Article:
Just as the 2018 legislative session was winding down last week, California lawmakers sent Gov. Jerry Brown a bill that would allow them to live outside the districts in which they were elected and ostensibly represent.
What’s next? Mayors who don’t have to live in the cities in which they were elected? City council members who do not have to live in their council districts?
More than ever, lawmakers should be required to live in the cesspool districts in which they were elected in order to be inspired to facilitate change.
It was only a few years ago when Sen. Rod Wright, D-Inglewood, was convicted of perjury and voter fraud for lying about his legal residence in Los Angeles County. Today his Democrat predecessor in the same Los Angeles District 35, Sen. Steven Bradford, is the author of the outrageous Senate Bill 1250.
Los Angeles District 35 may not be a lovely district, but the people who live there deserve representation, and they need to know that their representative lives near them, in order to understand the issues – unlike the shameless Democrat Rep. Maxine Waters who does not live in her crime-drug-laden district which overlaps Bradford’s large district. The Los Angeles Times violent crime map tells the story in color.
Bradford’s district includes the Los Angeles County communities of Carson, Compton, West Compton, Gardena, Harbor City, Hawthorne, Inglewood, Lawndale, Lennox, West Carson, Watts, Willowbrook, and Wilmington, as well as the Port of Los Angeles, San Pedro and Harbor City are with the Port, and the 110 Freeway.
When you look at the two maps above, it’s easy to see that Bradford’s (and Waters’) district has many heavy crime areas… which is apparently why they don’t want to live there, but have no problem campaigning in this district on promises which are never delivered.
“My community is a community that’s often been used as a dumping ground, as a wasteland,” Assemblywoman Cristina Garcia, D-Bell Gardens, said, SacBee.com reported. “When colleagues don’t reside in their district, we forget the problems we have to face.”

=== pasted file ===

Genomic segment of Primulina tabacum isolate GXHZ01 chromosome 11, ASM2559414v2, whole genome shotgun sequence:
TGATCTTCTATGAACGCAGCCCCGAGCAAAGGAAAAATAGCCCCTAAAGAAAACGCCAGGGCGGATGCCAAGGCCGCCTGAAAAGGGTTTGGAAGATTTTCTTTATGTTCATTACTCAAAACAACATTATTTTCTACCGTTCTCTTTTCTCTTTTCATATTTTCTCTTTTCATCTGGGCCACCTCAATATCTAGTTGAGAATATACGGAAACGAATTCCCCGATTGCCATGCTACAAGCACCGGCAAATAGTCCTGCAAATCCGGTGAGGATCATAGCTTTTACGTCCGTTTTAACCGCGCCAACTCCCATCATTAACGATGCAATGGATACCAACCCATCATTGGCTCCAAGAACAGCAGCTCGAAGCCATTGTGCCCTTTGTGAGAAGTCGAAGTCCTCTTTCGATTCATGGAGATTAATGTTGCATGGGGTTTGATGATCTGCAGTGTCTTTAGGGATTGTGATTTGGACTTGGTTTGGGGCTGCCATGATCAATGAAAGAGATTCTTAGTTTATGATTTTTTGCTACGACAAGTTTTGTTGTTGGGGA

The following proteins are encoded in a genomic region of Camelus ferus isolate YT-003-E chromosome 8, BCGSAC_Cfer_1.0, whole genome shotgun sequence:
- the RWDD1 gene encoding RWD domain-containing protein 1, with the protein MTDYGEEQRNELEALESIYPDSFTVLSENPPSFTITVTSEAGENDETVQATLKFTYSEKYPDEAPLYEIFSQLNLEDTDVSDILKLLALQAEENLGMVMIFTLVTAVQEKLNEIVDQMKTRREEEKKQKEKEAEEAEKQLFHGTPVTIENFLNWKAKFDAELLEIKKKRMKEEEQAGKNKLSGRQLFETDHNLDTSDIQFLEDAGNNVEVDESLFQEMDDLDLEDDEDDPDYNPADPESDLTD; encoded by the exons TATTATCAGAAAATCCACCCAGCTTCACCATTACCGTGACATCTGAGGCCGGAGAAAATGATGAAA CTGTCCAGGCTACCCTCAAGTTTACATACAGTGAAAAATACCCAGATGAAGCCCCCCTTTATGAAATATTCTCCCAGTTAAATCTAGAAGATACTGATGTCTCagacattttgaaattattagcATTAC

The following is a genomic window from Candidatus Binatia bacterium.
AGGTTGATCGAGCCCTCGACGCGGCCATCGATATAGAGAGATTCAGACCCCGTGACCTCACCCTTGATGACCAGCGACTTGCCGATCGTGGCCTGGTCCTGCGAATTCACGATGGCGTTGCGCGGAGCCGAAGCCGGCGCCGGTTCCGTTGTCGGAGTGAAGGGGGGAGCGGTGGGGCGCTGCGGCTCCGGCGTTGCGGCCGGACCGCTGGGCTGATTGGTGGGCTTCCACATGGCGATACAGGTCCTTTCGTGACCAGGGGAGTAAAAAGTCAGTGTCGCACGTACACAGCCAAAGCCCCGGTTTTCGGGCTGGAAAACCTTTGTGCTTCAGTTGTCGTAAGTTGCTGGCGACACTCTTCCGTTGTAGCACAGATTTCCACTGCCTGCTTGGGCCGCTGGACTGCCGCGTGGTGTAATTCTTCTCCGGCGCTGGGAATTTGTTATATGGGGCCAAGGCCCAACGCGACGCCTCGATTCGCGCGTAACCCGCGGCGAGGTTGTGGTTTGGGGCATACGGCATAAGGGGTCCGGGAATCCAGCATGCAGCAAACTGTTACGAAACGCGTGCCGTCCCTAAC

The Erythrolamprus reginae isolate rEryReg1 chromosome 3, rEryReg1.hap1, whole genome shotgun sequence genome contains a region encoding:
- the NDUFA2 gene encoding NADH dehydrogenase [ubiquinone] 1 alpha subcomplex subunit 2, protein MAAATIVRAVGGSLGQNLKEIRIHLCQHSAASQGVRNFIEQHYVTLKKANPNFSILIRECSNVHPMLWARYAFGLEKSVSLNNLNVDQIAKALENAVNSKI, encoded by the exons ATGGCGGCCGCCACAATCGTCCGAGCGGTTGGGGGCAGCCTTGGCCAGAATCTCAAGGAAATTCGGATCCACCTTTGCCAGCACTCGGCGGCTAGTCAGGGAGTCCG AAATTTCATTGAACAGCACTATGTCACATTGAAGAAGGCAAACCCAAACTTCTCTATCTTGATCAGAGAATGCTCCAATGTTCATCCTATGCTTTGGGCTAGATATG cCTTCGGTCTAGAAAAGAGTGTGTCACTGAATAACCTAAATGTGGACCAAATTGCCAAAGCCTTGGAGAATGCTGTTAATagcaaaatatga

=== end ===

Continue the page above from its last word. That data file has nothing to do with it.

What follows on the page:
“We legislate on experience,“ she added. “We can’t make it easier to skirt the law.”
Bradford isn’t alone. In 2014, then-Assemblyman Richard Pan was taken to task by Senate opponent Assemblyman Roger Dickinson for taking taxpayer money to cover his living expenses at a second home when Pan ran for an Assembly seat on the south side of Sacramento while maintaining his family house in Natomas, sacbee.com reported. Pan shamelessly took $28,000 in 2012 and $24,000 in 2013 in taxpayer-funded per diem money, claiming he needed to take the per diem because he had to pay for two residences – one in the district and one outside of the district. The Bee found this true, although this happened following redistricting, leaving Pan outside of his district, and why he bought the condo and took per diem to pay for it.
“Assemblywoman Autumn Burke, D-Marina del Rey, said that the bill is a way for her to continue serving in the Legislature while keeping her daughter close to her,” sacbee.com reported. Burke’s district overlaps with Bradford’s. “Burke, who is the single mother to a four-year-old daughter, flies each Thursday with her daughter back to their home in Marina del Rey to spend the weekend.”
“We talk about getting women elected, but there are challenges that women of childbearing age face,” Burke said. Boo Hoo.
As one sacbee.com reader commented, “If someone doesn’t want to represent his/her own neighbors, then someone else belongs in the office. Don’t we already have enough laws creating/ supporting the feudal ruling class?”
Look again at the Los Angeles Times Violent Crime Map of Los Angeles. All of the most violent neighborhoods in LA County are just to the east of Inglewood… which is in Sen. Bradford’s, Assemblywoman Burke’s and Congresswoman Water’s districts. Just imagine what they could do together if they cared about improving the region for the people who live there.
Gov. Brown needs to to veto this shameless bill. If lawmakers aren’t interested in rubbing shoulders with the residents of their district, they have no business representing them. Frankly, this bill proves that too many lawmakers aren’t really interested at all in the representation aspect of their jobs anyway – it’s the special interests they represent.